Cuckoos are real bastards. They lay their eggs in other birds’ nests and deceive their foster parents. Austin fourpiece the Cuckoos are probably very nice, but like their avian namesakes theirs is an act of pretending; with clear nods to the contemporary Oz-Psych of Tame Impala but most notably the classic psychedelic rock of the Doors.
Within the first ten seconds we hear ‘Riders on the Storm’ in the bassline of EP opener ‘Get it On’, but we dismiss this as the track descends into an intoxicating interplay between spaced out sixties organ riff and slide. However, Kenneth Frost may kill it on the keys, but his vocals verge on an average Jim Morrison. As a result, all the interest generated in the intro is sucked out by cliched 1-4-5 progression and lyrics.
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‘Stuck Dreaming of the Girl Next Door’ once again begins interestingly; with an RnB drumbeat and haunting minor arpeggios it is a huge change from the opener. But the seeds of comparison have already been sown, and it seems similar to the Doors’ ‘Love Street’. However, unlike the previous track you can lose yourself in this one; it is both intimate and expansive and (in the best possible way) feels a lot longer than three and a half minutes.
‘Mind Breakthrough’ begins with a modern keyboard riff, but soon once again descends into Doors parody. Frost’s singing does become grungy, but is undermined by lyrics that are more school trip than acid trip. This is also the case in ‘New Sunrise’ with its ‘wake up, cigarette’ attempts at hipness. Lyrically it appears the only ‘trip across a foreign sea’ this band will go on is a cruise as a Doors tribute act. It is shame because not only is he a fantastic singer, musically both these tracks are awesome – Dave North shreds it on ‘Mind Breakthrough’ while Frost’s keyboard on ‘New Sunrise’ is pure Lonerism.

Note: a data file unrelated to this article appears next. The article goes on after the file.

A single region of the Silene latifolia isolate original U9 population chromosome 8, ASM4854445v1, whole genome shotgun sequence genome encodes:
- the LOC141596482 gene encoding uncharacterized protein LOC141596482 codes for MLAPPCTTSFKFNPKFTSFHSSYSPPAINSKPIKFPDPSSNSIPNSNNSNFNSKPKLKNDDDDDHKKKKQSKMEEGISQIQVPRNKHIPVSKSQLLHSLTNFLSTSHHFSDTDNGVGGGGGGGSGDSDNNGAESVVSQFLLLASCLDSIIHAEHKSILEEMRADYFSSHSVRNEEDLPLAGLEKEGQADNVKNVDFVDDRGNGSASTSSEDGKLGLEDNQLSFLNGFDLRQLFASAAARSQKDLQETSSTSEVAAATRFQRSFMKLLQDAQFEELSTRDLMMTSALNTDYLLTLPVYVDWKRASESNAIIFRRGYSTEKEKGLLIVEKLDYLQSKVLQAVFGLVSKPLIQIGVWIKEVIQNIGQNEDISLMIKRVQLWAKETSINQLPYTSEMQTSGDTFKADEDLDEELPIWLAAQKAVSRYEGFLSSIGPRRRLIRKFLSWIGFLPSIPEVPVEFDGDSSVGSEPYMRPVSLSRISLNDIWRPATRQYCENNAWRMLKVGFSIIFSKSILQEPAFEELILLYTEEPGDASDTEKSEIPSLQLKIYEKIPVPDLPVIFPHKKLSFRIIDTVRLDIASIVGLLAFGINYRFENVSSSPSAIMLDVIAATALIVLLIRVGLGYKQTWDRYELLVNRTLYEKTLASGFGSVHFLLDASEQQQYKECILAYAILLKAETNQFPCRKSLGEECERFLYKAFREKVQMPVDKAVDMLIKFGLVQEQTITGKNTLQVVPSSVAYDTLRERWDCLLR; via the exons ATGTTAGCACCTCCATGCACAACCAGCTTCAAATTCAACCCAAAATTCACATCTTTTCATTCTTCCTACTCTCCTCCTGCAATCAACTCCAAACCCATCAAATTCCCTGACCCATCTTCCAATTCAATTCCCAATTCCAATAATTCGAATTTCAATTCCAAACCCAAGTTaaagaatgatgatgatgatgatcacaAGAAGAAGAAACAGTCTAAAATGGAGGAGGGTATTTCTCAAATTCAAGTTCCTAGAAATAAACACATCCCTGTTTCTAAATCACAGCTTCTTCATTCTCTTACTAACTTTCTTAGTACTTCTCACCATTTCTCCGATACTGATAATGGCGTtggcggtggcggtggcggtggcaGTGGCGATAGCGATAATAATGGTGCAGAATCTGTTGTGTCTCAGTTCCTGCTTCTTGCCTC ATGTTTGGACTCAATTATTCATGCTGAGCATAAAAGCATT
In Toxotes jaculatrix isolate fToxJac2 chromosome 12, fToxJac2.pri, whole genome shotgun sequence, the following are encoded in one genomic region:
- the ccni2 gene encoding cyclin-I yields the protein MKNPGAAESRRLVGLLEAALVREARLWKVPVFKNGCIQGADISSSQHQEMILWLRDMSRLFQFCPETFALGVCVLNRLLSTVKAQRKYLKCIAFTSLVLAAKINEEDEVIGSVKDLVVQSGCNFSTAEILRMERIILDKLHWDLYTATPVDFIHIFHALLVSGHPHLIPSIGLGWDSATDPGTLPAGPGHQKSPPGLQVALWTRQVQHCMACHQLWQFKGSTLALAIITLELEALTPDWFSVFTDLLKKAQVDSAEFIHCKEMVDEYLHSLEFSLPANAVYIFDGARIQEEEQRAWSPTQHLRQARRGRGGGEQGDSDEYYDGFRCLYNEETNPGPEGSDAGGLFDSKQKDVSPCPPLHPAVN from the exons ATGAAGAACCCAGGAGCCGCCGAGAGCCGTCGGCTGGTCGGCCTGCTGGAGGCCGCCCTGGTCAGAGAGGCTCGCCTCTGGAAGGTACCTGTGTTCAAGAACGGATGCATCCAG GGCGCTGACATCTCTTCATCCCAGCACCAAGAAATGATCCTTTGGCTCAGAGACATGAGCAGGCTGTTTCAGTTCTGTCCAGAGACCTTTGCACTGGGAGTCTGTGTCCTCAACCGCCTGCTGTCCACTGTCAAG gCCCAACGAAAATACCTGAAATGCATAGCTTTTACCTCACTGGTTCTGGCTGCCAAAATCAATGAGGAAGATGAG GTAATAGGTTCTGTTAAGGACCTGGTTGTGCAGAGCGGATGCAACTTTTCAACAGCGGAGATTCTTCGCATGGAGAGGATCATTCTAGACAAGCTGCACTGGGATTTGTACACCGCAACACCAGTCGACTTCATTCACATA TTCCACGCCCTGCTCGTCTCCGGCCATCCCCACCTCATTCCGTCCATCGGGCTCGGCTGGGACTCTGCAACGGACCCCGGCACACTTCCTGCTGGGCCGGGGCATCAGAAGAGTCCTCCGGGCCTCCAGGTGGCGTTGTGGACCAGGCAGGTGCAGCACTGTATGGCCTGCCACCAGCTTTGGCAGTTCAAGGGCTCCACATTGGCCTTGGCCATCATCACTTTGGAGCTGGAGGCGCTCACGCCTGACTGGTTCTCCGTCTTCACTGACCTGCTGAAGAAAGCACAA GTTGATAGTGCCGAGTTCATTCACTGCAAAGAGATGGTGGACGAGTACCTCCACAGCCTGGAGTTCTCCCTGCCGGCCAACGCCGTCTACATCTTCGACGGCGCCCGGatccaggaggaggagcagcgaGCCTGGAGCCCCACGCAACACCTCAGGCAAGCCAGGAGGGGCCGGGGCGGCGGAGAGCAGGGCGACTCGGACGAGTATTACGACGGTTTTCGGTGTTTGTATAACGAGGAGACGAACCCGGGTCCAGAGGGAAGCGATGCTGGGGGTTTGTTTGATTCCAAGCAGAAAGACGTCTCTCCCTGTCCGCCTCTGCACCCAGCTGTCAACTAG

The same can be said for ‘It’s Too Late’, although the chorus has definite nods to the Zombies’ ‘She’s Not There’. It is a scorcher of overblown, almost 80s keys and hardrock guitars. EP closer ‘You’re Gonna Work for Us Until the Day You Die’ is a slower burn, but just as overblown with Frost’s vocals more Axel Rose than ‘Mr Mojo Risin’.
It is tough being a psychedelic band. There are so many, past and present, that it is a constant struggle to make something new and vibrant. The Doors certainly were a starting point for many of today’s acts, but they add something new to this old sound; lo-fi in the case of the Black Angels or pop for Mr Elevator and the Brain Hotel. Copying may be enough for cuckoos (the bird) and may get birds for the Cuckoos (the band), but they require that extra something, to set them apart from the rest.
‘The Cuckoos’ is out now via Relix.
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